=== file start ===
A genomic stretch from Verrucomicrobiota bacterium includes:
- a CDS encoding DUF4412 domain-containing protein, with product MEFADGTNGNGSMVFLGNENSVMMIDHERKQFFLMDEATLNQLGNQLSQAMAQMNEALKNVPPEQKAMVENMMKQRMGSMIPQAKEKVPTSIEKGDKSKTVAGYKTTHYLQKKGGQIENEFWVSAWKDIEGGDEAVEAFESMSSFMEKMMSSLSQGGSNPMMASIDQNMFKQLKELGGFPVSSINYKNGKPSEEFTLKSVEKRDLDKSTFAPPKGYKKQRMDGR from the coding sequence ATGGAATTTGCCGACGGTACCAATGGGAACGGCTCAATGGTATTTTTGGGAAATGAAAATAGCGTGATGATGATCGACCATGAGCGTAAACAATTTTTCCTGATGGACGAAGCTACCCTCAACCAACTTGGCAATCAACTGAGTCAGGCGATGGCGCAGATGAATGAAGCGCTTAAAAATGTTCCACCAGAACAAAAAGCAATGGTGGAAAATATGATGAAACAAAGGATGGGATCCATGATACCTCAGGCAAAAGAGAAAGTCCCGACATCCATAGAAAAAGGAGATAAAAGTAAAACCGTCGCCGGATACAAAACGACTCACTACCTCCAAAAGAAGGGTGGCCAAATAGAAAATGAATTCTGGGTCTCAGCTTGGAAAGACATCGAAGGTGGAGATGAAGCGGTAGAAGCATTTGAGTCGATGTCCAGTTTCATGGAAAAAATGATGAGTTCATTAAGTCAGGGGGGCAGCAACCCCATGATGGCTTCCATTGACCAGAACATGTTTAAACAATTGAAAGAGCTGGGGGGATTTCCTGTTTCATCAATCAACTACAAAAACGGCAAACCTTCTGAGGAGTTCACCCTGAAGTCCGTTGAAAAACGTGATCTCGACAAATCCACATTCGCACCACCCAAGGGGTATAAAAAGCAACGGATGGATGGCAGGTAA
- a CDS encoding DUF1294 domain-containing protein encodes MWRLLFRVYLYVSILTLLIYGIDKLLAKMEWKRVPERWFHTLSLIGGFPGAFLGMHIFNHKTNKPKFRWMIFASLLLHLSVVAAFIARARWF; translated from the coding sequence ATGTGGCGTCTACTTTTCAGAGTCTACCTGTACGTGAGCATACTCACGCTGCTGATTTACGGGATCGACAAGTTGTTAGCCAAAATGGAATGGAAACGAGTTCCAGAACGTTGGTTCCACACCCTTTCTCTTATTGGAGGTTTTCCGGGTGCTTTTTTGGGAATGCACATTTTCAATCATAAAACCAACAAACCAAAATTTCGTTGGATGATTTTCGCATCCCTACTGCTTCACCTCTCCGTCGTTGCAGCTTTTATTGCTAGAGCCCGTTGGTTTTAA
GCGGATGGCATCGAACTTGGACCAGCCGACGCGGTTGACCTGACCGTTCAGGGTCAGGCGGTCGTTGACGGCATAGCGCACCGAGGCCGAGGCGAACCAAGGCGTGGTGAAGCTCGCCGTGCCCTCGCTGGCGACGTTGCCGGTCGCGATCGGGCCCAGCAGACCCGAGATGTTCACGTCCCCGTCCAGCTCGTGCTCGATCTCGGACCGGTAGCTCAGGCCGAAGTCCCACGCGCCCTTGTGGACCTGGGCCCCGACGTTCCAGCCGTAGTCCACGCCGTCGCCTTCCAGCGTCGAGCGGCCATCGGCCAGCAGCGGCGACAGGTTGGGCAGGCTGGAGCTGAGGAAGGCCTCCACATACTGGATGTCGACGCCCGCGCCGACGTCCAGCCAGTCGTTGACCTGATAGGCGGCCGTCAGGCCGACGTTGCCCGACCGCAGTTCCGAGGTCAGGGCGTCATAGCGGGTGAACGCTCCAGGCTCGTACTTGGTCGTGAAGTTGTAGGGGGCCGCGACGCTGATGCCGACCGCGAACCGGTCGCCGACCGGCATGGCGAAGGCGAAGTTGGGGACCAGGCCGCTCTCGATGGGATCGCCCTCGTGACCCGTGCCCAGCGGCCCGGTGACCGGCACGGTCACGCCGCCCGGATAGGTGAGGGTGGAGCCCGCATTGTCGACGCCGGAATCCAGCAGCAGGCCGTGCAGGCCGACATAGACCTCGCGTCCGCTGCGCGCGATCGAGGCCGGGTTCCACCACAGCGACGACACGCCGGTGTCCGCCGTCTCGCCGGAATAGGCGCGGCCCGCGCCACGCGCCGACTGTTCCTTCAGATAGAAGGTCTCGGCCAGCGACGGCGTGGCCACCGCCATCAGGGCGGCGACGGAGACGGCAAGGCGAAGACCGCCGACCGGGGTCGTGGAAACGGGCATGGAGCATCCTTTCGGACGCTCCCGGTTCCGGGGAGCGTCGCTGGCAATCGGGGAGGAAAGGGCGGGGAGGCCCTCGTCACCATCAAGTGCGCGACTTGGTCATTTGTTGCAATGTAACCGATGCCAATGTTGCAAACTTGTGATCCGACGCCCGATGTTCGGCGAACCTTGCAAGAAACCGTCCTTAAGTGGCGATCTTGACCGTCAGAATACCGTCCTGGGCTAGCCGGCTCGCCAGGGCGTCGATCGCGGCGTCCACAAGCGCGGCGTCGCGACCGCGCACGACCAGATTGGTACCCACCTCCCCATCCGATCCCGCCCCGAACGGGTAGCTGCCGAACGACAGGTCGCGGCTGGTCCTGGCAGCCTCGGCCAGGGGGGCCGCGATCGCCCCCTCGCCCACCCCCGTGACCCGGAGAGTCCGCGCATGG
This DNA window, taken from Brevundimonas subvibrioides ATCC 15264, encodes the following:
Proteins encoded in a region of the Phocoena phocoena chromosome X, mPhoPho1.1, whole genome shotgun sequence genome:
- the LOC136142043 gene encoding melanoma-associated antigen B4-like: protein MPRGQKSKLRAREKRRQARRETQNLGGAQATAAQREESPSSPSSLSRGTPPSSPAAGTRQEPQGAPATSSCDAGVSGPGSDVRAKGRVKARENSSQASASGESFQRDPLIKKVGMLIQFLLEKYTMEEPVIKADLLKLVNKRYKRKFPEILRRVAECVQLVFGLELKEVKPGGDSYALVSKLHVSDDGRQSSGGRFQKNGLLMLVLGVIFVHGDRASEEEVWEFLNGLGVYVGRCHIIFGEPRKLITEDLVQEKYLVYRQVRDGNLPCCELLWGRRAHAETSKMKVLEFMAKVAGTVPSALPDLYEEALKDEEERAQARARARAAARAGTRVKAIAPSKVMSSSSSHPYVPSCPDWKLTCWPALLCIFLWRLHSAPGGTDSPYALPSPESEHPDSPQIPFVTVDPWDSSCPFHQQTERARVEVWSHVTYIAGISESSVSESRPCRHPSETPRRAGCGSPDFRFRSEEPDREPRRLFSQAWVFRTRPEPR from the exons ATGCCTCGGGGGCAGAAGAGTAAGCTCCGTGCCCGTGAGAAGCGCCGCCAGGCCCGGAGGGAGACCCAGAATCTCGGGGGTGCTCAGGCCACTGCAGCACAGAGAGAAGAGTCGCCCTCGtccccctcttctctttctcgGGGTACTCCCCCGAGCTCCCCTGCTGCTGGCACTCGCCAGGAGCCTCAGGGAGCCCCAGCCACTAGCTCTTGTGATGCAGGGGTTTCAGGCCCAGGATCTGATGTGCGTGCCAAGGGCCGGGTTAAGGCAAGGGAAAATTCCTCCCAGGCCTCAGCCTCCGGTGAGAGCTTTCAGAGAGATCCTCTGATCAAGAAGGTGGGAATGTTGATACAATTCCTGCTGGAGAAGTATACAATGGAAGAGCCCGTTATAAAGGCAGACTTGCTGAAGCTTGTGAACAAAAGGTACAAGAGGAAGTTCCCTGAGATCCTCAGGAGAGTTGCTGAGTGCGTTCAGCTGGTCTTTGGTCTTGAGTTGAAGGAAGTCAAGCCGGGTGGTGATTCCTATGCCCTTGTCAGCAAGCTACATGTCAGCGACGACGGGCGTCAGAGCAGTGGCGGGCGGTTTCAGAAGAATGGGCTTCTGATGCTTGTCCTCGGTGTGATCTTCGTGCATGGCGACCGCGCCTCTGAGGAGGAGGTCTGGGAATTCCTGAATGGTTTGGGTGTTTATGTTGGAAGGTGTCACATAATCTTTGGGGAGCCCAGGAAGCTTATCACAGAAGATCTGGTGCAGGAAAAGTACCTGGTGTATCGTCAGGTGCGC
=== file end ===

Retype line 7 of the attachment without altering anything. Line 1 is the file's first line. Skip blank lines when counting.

- the LOC136142043 gene encoding melanoma-associated antigen B4-like: protein MPRGQKSKLRAREKRRQARRETQNLGGAQATAAQREESPSSPSSLSRGTPPSSPAAGTRQEPQGAPATSSCDAGVSGPGSDVRAKGRVKARENSSQASASGESFQRDPLIKKVGMLIQFLLEKYTMEEPVIKADLLKLVNKRYKRKFPEILRRVAECVQLVFGLELKEVKPGGDSYALVSKLHVSDDGRQSSGGRFQKNGLLMLVLGVIFVHGDRASEEEVWEFLNGLGVYVGRCHIIFGEPRKLITEDLVQEKYLVYRQVRDGNLPCCELLWGRRAHAETSKMKVLEFMAKVAGTVPSALPDLYEEALKDEEERAQARARARAAARAGTRVKAIAPSKVMSSSSSHPYVPSCPDWKLTCWPALLCIFLWRLHSAPGGTDSPYALPSPESEHPDSPQIPFVTVDPWDSSCPFHQQTERARVEVWSHVTYIAGISESSVSESRPCRHPSETPRRAGCGSPDFRFRSEEPDREPRRLFSQAWVFRTRPEPR from the exons ATGCCTCGGGGGCAGAAGAGTAAGCTCCGTGCCCGTGAGAAGCGCCGCCAGGCCCGGAGGGAGACCCAGAATCTCGGGGGTGCTCAGGCCACTGCAGCACAGAGAGAAGAGTCGCCCTCGtccccctcttctctttctcgGGGTACTCCCCCGAGCTCCCCTGCTGCTGGCACTCGCCAGGAGCCTCAGGGAGCCCCAGCCACTAGCTCTTGTGATGCAGGGGTTTCAGGCCCAGGATCTGATGTGCGTGCCAAGGGCCGGGTTAAGGCAAGGGAAAATTCCTCCCAGGCCTCAGCCTCCGGTGAGAGCTTTCAGAGAGATCCTCTGATCAAGAAGGTGGGAATGTTGATACAATTCCTGCTGGAGAAGTATACAATGGAAGAGCCCGTTATAAAGGCAGACTTGCTGAAGCTTGTGAACAAAAGGTACAAGAGGAAGTTCCCTGAGATCCTCAGGAGAGTTGCTGAGTGCGTTCAGCTGGTCTTTGGTCTTGAGTTGAAGGAAGTCAAGCCGGGTGGTGATTCCTATGCCCTTGTCAGCAAGCTACATGTCAGCGACGACGGGCGTCAGAGCAGTGGCGGGCGGTTTCAGAAGAATGGGCTTCTGATGCTTGTCCTCGGTGTGATCTTCGTGCATGGCGACCGCGCCTCTGAGGAGGAGGTCTGGGAATTCCTGAATGGTTTGGGTGTTTATGTTGGAAGGTGTCACATAATCTTTGGGGAGCCCAGGAAGCTTATCACAGAAGATCTGGTGCAGGAAAAGTACCTGGTGTATCGTCAGGTGCGC